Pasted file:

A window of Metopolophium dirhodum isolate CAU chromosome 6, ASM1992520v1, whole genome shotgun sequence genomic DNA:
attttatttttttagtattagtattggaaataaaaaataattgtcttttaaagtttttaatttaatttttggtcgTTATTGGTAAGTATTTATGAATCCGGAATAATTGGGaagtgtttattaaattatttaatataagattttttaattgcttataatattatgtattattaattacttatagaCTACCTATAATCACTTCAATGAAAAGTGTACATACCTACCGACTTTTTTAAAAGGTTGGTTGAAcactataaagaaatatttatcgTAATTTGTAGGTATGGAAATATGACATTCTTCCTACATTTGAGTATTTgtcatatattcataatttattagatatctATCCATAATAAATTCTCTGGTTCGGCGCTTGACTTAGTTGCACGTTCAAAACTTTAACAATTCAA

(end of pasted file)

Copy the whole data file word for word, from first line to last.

A window of Metopolophium dirhodum isolate CAU chromosome 6, ASM1992520v1, whole genome shotgun sequence genomic DNA:
attttatttttttagtattagtattggaaataaaaaataattgtcttttaaagtttttaatttaatttttggtcgTTATTGGTAAGTATTTATGAATCCGGAATAATTGGGaagtgtttattaaattatttaatataagattttttaattgcttataatattatgtattattaattacttatagaCTACCTATAATCACTTCAATGAAAAGTGTACATACCTACCGACTTTTTTAAAAGGTTGGTTGAAcactataaagaaatatttatcgTAATTTGTAGGTATGGAAATATGACATTCTTCCTACATTTGAGTATTTgtcatatattcataatttattagatatctATCCATAATAAATTCTCTGGTTCGGCGCTTGACTTAGTTGCACGTTCAAAACTTTAACAATTCAA